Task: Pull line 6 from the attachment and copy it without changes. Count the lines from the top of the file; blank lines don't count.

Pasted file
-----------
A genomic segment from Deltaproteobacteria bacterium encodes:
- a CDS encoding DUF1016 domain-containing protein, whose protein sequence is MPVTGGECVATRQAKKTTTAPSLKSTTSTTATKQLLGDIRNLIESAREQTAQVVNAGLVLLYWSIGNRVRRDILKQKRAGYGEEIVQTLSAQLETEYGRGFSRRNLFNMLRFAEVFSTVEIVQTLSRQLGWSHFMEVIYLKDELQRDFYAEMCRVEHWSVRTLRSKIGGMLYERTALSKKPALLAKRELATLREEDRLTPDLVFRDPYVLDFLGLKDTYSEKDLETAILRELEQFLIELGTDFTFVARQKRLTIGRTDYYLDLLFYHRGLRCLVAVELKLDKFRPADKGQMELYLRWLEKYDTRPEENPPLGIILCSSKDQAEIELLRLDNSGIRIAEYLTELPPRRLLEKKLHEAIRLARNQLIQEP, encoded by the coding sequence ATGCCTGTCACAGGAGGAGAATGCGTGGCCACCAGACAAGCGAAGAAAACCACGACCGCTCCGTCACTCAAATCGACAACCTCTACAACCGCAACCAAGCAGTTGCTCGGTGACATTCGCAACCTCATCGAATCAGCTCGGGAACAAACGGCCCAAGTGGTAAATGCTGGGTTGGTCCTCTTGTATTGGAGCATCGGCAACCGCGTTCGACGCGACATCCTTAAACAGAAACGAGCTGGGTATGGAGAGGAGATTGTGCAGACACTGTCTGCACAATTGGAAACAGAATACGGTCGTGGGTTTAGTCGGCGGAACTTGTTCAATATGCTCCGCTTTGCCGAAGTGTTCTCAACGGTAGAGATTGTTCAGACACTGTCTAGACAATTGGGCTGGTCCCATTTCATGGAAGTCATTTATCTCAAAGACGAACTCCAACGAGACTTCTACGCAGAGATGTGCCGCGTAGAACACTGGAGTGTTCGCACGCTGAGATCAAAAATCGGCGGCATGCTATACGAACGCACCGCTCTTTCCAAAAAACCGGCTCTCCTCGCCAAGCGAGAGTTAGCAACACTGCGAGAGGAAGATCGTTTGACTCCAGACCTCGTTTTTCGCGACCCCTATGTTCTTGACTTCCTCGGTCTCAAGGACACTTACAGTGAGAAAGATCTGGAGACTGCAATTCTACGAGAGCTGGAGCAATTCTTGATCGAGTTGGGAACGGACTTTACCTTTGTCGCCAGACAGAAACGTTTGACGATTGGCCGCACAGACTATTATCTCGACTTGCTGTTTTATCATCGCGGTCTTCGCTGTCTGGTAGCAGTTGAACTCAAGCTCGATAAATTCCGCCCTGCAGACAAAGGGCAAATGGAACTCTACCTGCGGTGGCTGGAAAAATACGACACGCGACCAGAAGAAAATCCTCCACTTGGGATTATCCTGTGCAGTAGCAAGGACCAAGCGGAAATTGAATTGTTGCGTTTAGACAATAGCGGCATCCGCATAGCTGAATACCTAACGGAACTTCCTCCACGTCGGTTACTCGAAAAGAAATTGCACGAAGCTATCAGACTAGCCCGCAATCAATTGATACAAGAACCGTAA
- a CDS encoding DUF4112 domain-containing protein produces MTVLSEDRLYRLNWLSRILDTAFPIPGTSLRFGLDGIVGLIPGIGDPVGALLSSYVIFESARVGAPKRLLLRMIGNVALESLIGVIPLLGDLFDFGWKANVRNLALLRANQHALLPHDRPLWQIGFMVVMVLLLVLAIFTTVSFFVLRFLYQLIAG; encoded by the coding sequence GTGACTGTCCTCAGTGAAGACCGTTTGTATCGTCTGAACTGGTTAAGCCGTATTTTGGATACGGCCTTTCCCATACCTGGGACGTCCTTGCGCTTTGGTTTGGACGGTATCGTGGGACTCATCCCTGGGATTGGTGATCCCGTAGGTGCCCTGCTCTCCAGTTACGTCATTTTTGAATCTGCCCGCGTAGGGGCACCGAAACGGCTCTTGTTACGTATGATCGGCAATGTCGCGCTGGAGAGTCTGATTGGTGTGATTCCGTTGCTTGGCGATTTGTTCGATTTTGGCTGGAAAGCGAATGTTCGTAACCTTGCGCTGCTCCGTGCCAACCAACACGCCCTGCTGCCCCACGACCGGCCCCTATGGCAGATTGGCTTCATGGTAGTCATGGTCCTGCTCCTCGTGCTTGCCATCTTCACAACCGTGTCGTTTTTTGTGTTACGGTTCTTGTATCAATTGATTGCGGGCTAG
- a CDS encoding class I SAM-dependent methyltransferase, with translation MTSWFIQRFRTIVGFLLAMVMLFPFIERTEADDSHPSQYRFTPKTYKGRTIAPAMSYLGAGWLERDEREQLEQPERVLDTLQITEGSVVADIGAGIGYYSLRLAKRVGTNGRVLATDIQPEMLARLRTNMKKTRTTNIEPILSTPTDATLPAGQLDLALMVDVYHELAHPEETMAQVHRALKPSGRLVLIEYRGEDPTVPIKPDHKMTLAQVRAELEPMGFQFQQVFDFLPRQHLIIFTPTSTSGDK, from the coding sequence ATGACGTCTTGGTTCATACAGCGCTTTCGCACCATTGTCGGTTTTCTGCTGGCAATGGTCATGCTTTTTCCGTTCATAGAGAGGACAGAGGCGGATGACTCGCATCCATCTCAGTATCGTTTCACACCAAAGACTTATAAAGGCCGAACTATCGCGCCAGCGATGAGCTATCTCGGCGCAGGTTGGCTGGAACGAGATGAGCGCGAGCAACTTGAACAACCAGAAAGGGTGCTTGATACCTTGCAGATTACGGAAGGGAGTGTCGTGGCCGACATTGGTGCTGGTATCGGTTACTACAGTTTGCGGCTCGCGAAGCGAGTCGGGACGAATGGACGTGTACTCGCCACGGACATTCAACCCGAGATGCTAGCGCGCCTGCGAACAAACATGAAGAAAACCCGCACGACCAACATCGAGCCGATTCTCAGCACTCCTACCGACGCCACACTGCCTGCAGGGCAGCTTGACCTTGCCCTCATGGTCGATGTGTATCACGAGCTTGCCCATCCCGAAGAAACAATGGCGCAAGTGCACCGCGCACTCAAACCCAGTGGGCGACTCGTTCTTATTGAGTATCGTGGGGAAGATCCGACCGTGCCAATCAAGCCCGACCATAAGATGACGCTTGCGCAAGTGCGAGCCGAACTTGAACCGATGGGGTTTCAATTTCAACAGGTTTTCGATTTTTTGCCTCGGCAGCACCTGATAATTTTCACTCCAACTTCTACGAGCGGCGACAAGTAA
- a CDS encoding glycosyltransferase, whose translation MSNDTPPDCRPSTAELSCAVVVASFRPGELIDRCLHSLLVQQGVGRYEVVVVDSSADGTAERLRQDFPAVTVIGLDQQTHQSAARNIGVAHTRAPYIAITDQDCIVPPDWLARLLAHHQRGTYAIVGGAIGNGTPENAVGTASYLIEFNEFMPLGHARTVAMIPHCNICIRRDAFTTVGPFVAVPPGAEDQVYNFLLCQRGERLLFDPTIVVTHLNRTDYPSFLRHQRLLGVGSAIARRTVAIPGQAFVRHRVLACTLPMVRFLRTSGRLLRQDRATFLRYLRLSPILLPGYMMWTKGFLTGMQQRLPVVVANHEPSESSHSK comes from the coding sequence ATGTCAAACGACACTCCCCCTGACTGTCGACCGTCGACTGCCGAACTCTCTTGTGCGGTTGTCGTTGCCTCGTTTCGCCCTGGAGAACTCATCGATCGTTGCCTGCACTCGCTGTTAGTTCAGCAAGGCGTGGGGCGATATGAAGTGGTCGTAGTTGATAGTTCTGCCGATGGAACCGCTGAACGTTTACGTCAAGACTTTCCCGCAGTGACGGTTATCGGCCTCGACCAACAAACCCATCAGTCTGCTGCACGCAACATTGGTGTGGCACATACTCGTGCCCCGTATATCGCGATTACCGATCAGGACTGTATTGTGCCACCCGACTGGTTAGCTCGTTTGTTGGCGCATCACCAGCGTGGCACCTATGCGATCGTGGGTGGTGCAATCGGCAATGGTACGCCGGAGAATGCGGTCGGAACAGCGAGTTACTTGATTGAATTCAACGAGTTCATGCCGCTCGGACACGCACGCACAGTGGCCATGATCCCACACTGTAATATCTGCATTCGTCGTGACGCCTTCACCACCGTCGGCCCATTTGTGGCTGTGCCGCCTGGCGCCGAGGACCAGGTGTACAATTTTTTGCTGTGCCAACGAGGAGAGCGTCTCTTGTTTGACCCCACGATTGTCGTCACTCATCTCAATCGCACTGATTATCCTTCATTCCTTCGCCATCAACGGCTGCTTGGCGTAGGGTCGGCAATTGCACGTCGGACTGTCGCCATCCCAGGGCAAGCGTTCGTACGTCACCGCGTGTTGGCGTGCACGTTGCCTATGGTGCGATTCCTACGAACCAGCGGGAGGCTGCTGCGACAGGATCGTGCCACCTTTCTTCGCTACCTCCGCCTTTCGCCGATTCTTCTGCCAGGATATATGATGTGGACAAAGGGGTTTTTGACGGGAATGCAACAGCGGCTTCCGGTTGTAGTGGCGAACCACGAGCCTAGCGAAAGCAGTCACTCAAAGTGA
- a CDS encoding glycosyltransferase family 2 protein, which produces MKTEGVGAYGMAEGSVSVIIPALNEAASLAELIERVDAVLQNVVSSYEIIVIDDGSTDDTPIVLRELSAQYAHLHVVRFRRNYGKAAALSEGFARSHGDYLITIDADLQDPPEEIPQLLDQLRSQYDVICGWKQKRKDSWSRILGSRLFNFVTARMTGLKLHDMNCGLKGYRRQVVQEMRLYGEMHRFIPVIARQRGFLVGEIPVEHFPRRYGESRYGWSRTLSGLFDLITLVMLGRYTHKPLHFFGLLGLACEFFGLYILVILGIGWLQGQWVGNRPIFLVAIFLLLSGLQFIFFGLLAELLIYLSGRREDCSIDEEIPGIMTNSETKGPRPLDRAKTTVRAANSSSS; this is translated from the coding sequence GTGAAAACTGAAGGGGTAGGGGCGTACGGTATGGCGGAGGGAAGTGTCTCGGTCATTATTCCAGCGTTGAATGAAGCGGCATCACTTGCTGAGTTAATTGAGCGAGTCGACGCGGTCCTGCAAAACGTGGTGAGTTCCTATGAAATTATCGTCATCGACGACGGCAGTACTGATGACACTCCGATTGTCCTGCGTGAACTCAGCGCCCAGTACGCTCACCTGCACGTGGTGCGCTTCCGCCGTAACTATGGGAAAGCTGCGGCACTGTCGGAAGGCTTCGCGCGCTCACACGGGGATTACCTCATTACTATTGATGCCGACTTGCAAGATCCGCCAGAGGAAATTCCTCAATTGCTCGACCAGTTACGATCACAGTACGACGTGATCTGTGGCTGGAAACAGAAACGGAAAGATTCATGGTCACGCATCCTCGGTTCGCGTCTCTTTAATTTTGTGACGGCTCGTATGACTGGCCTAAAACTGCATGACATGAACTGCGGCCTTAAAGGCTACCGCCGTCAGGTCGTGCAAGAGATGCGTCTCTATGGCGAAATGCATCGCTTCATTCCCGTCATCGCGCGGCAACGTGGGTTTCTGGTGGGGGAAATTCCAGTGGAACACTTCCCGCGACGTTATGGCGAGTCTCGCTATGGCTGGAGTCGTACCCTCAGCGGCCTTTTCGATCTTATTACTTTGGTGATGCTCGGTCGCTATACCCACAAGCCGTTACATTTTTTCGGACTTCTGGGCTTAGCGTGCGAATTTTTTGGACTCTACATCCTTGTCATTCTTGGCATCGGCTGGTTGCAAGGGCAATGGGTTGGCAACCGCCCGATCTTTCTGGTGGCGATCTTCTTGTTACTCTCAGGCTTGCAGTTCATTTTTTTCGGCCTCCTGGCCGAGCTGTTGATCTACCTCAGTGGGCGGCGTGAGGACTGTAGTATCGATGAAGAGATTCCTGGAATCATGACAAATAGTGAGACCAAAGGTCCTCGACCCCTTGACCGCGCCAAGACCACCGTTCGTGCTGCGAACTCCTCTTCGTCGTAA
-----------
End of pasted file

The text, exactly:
- a CDS encoding glycosyltransferase family 2 protein, which produces MKTEGVGAYGMAEGSVSVIIPALNEAASLAELIERVDAVLQNVVSSYEIIVIDDGSTDDTPIVLRELSAQYAHLHVVRFRRNYGKAAALSEGFARSHGDYLITIDADLQDPPEEIPQLLDQLRSQYDVICGWKQKRKDSWSRILGSRLFNFVTARMTGLKLHDMNCGLKGYRRQVVQEMRLYGEMHRFIPVIARQRGFLVGEIPVEHFPRRYGESRYGWSRTLSGLFDLITLVMLGRYTHKPLHFFGLLGLACEFFGLYILVILGIGWLQGQWVGNRPIFLVAIFLLLSGLQFIFFGLLAELLIYLSGRREDCSIDEEIPGIMTNSETKGPRPLDRAKTTVRAANSSSS; this is translated from the coding sequence GTGAAAACTGAAGGGGTAGGGGCGTACGGTATGGCGGAGGGAAGTGTCTCGGTCATTATTCCAGCGTTGAATGAAGCGGCATCACTTGCTGAGTTAATTGAGCGAGTCGACGCGGTCCTGCAAAACGTGGTGAGTTCCTATGAAATTATCGTCATCGACGACGGCAGTACTGATGACACTCCGATTGTCCTGCGTGAACTCAGCGCCCAGTACGCTCACCTGCACGTGGTGCGCTTCCGCCGTAACTATGGGAAAGCTGCGGCACTGTCGGAAGGCTTCGCGCGCTCACACGGGGATTACCTCATTACTATTGATGCCGACTTGCAAGATCCGCCAGAGGAAATTCCTCAATTGCTCGACCAGTTACGATCACAGTACGACGTGATCTGTGGCTGGAAACAGAAACGGAAAGATTCATGGTCACGCATCCTCGGTTCGCGTCTCTTTAATTTTGTGACGGCTCGTATGACTGGCCTAAAACTGCATGACATGAACTGCGGCCTTAAAGGCTACCGCCGTCAGGTCGTGCAAGAGATGCGTCTCTATGGCGAAATGCATCGCTTCATTCCCGTCATCGCGCGGCAACGTGGGTTTCTGGTGGGGGAAATTCCAGTGGAACACTTCCCGCGACGTTATGGCGAGTCTCGCTATGGCTGGAGTCGTACCCTCAGCGGCCTTTTCGATCTTATTACTTTGGTGATGCTCGGTCGCTATACCCACAAGCCGTTACATTTTTTCGGACTTCTGGGCTTAGCGTGCGAATTTTTTGGACTCTACATCCTTGTCATTCTTGGCATCGGCTGGTTGCAAGGGCAATGGGTTGGCAACCGCCCGATCTTTCTGGTGGCGATCTTCTTGTTACTCTCAGGCTTGCAGTTCATTTTTTTCGGCCTCCTGGCCGAGCTGTTGATCTACCTCAGTGGGCGGCGTGAGGACTGTAGTATCGATGAAGAGATTCCTGGAATCATGACAAATAGTGAGACCAAAGGTCCTCGACCCCTTGACCGCGCCAAGACCACCGTTCGTGCTGCGAACTCCTCTTCGTCGTAA